They kept me on, I became a technician, I walked in slow motion across the surface of the moon in an orange spacesuit. One episode I had to slide a chromium diode into the capsule (actually withdraw the "converter" tube from the power station, Earthbound). I thought I don't want to make a mess of this, I'd better get it right. So while everybody was at lunch, I went on to the set, and pushed this thing in. I didn't notice the door coming down, crash, and I hit it. So I fled to my dressing room, and I heard this voice saying 'bloody hell, somebody's broken the bloody diode. We'll have to postpone another couple of days, can you stay another couple of days?' Oh, yes I can.

There was one where I was in a card-playing scene (Black Sun). I think we all look very cold. I think I was 'I raise you a hundred, Smitty'. For several days I walked in slow motion across the surface of the moon in an orange spacesuit (Ring Around The Moon; he was possibly a stand-in as he isn't part of the on-screen rescue party).

20:00
12pm Los Angeles
3pm New York
8pm UK
Prentis Hancock
Brian Johnson
Robert J. Sawyer, science fiction writer
Prentis Hancock

In the first series, about two thirds of the way through. Nick [Tate] and I were invited to Gerry Anderson's office. He talked about this Space episode that would be done on a planet that was all water. He could shoot from a helicopter about 10 minutes at a time. Could we handle it all? Nick and I said of course we can. There was some talk, some hints, that there would be a spin-off series, maybe, just the two of us. So that was in series one.

In Black Sun I realised there was very much a star thing going on. There was a scene with the lead and Barry Morse. At one point they talk very nicely about me, saying I'm a good guy, but cheerio. I walked out the scene. I knew then that that was going to be the series for me. Supporting actor, as it should be. I had a word with Gerry, I told him I wanted to do more. I think Last Sunset came out of that.

21:00
1pm Los Angeles
4pm New York
9pm UK
Mateo Latosa (Powys)
John Kenneth Muir
Kevin Connor
Kevin Connor

I only did two of them, but Keith Wilson, who was the production designer, he's done about 10 of my movies after that. We became great friends.

I was brought up at Pinewood Studios. That was my training ground from back in 1954, when I first went there in the cutting rooms and worked my way up the ladder. Sound editor, editor and so on. And then got a break directing with Amicus Films. There used to be a fantastic restaurant, you could meet actors and directors and producers. That's how I got to meet Gerry, because you intermingle. I got a call from Gerry because I was in the studio at the time on something else. I knew about them because they were on those two stages way on the other side of the lot. I didn't visit it very often, but I went there and they showed me a couple of the shows and Gerry gave me the script. It was great, just the way the team were working, and obviously they were way ahead on the scripts. Keith and his team came up with all these ideas, I was quite amazed how fast they had to work. Everybody knows why they're there and what they're there to do. So that makes life easy for a visiting director. It all went very smoothly. I worked with Landau on several films later on, he was a neighbour of mine over here. He was separated from Barbara Bain by then.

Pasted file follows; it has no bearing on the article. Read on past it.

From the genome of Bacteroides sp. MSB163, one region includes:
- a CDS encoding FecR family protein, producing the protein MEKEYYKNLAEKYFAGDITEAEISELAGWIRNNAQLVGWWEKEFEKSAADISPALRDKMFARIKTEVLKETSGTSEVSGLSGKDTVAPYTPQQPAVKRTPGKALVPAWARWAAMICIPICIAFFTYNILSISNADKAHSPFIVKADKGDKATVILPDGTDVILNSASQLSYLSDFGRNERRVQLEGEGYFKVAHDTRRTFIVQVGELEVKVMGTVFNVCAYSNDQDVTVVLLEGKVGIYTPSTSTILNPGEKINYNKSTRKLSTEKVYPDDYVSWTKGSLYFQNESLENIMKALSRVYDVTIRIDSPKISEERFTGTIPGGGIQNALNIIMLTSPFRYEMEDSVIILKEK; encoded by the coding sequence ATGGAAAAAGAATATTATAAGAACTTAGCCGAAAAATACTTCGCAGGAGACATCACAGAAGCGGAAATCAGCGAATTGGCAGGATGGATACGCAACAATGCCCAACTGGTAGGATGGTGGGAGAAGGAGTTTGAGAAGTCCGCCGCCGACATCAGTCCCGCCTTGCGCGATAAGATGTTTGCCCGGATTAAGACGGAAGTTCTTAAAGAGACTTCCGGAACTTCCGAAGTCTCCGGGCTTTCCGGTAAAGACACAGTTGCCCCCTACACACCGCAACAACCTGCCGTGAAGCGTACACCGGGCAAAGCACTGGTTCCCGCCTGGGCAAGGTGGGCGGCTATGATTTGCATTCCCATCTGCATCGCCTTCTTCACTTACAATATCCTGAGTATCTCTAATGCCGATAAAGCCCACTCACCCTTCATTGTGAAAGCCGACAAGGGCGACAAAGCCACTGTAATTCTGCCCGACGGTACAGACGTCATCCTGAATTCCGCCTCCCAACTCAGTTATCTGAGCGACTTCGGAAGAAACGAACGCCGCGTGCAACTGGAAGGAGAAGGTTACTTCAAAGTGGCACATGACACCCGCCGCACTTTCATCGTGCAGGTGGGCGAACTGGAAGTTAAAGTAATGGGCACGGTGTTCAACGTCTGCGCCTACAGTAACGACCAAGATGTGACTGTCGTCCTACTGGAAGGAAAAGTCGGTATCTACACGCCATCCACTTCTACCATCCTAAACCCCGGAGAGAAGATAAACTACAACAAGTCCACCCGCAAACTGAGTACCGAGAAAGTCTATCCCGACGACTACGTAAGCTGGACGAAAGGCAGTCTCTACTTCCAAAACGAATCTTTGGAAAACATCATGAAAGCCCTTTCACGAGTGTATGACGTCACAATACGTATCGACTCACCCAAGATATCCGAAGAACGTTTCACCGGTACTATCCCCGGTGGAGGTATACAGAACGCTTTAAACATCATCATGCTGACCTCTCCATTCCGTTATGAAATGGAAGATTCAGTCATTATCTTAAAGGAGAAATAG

The other one, the mirrors, that was complicated. It all worked out, everything was on hand and everybody was so keen on the show, and enthusiastic and that's the great thing about movie sets, the enthusiasm about the subject matter. Gerry was one of the greatest producers I ever worked with. Just on a personal level, apart from anything else, he was really kind and helpful. It all went like clockwork, beautifully laid out.

22:00
2pm Los Angeles
5pm New York
10pm UK
Celebrity Round-table
Eston Dunn
Chris Thompson
23:00
3pm Los Angeles
6pm New York
11pm UK
Barbara Bain
Barbara's comments

{Of Helena's backstory). I decided that her father had cured cancer. So she had a really high standard to live up to. She had to be really good at what she did. Most women have to be when they're competing, in any workforce, even today. It was never mentioned, but I made that up.

Rudi...was a friend. That just worked out well for Sylvia who knew of his reputation. She had said to me the only American designer I would consider using is Rudi Gernreich. I said he's a very close friend. He was retired by then, but he was interested. He did them from here (L.A.) which was also interesting. I'm not sure if they were made here or made there, actually. They were designed here. They were also made by Gernreich's studio in Los Angeles and shipped to London, although later costumes may have been made at Pinewood. Having that zipper on the sleeve in a cold dressing room. We used to put it on the radiator for a few minutes, so it wouldn't be so cold. Ice cold metal on your arm at 6 o'clock in the morning in London. Rudi was a fabulous person, I still miss him.

00:00
4pm Los Angeles
7pm New York
12am UK
Nick Tate
01:00
5pm Los Angeles
8pm New York
1am UK
Videos with Andrew Novinc, Fanderson, Bill Altenburg